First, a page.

World·Video

Iraqi police disarm 11-year-old would-be suicide bomber in Kirkuk

Police apprehended an 11-year-old boy wearing a belt of explosives that was cut off by two officers in the northern Iraqi city of Kirkuk before it could be detonated, police said Monday.

Video shows officers cutting belt of explosives off boy

Iraqi forces disarm bomb strapped to child

News

4 years agoVideo
0:46
Suicide vest carefully removed as boy is held by two officers 0:46

Police apprehended an 11-year-old boy wearing a belt of explosives that was cut off by two officers in the northern Iraqi city of Kirkuk before it could be detonated, police said Monday. 

Local television footage aired on Kurdistan 24 TV shows a group of officers holding the young boy while the two men cut the belt off. The boy was later interrogated by police. 

Iraqi security forces removed a suicide vest containing two kilograms of TNT from a boy in Kirkuk on Sunday. (Ako Rasheed/Reuters)

Brig. Khatab Omar, Kirkuk's police chief, said the boy, who had entered the city days ago, was carrying two kilograms of TNT (trinitrotoluene).

The boy was apprehended on Sunday night, less than an hour after a suicide bomb attack on a Shia mosque in the city, Col. Avrasiya Kamil Wais, Kirkuk police department spokesman, told The Associated Press. In the mosque attack, only the bomber died and two people were wounded.

"The boy claimed during interrogation that he had been kidnapped by masked men who put the explosives on him and sent him to the area," said Brig. Chato Fadhil Humadi, a Kirkuk intelligence official.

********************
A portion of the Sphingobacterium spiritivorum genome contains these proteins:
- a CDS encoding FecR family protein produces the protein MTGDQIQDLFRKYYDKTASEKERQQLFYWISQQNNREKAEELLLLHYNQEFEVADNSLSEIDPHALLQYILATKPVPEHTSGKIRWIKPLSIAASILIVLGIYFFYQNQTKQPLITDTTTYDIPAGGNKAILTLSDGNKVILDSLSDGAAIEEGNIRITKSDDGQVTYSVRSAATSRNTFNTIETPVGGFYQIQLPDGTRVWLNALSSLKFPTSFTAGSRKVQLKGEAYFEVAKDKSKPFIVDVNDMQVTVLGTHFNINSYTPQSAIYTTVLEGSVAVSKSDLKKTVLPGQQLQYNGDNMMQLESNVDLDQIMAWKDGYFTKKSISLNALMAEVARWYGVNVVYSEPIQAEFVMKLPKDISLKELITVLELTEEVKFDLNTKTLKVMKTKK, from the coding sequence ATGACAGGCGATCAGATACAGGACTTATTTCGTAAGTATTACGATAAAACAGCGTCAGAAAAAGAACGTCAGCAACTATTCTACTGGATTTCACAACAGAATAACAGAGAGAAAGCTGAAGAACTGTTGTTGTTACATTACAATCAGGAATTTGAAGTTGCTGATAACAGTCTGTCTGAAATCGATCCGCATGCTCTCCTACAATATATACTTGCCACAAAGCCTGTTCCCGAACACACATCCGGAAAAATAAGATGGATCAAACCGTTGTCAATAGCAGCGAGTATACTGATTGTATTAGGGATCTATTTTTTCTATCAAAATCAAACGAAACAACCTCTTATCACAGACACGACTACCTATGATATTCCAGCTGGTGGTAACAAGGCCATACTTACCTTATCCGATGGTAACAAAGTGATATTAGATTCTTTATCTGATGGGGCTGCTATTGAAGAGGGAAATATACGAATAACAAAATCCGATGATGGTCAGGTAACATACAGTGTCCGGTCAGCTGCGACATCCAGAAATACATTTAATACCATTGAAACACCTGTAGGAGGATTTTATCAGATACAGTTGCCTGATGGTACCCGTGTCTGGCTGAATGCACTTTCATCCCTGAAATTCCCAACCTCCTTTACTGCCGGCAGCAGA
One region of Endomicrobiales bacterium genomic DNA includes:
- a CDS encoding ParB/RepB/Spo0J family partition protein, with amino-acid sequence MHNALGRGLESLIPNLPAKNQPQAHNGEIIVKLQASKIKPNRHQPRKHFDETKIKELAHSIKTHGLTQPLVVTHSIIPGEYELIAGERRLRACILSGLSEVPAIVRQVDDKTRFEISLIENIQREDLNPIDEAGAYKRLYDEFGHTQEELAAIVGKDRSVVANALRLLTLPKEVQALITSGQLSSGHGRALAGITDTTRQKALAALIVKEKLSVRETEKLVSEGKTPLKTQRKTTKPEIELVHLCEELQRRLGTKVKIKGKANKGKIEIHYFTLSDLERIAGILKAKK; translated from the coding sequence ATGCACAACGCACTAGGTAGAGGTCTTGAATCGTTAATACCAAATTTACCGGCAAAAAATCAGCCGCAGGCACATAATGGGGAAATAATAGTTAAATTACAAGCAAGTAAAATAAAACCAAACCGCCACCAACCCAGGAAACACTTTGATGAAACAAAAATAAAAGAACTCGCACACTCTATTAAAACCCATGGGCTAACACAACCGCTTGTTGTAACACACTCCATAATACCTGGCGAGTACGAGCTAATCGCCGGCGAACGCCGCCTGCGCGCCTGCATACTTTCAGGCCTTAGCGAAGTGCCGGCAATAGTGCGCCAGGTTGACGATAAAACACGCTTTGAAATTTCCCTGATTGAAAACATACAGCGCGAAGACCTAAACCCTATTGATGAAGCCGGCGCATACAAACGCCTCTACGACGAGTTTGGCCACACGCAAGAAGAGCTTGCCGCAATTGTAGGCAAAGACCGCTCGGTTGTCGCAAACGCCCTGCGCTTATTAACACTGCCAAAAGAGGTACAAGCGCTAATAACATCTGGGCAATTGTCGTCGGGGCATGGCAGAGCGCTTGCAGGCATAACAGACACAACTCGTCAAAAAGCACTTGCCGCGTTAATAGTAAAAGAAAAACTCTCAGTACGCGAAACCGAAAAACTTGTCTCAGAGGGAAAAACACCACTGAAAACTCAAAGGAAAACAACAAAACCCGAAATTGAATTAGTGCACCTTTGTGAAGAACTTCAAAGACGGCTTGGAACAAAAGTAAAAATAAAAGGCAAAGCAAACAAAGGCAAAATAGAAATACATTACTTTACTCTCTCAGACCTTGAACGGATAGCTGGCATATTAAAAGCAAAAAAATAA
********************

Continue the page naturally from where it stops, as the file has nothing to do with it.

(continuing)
The boy, Humadi added, was displaced from the Islamic State of Iraq and Syria-held city of Mosul, Iraq's second largest city, by recent military operations in the area. The boy's name is known to police. The AP does not identify minors who may be victims of abuse or suspected in violent crimes.

The boy told police he was kidnapped by masked men who put explosives on him, according to an intelligence official. (Ako Rasheed/Reuters)

ISIS's media arm, the Aamaq news agency, on Monday claimed responsibility for the mosque bombing, but made no statement about the boy.

The capture of the boy followed a deadly attack at a wedding party early on Sunday in the Turkish city of Gaziantep, which the Turkish President Recep Tayyip Erdogan said was carried out by a child between ages 12 and 14.

Erdogan said ISIS was the likely perpetrator of the attack.

The boy arrived in Kirkuk days earlier and was known to police. (Ako Rasheed/Reuters)

Oil-rich Kirkuk has seen a rise in ethnic tensions following the Islamic State group's blitz across northern and western Iraq in 2014, and now Arabs, Kurds and Turkmen all have competing claims to the area.

Kirkuk is in northern Iraq and is claimed by both Iraq's central government and the country's Kurdish region.

Iraqi security forces largely withdrew from Kirkuk and Kurdish forces known as the peshmerga took control of the city. Since then, Shia militia fighters have also massed around the city.

The Kurds have also long wanted to incorporate the city into their semi-autonomous region, but Iraq's central government opposes this.

With files from Reuters

now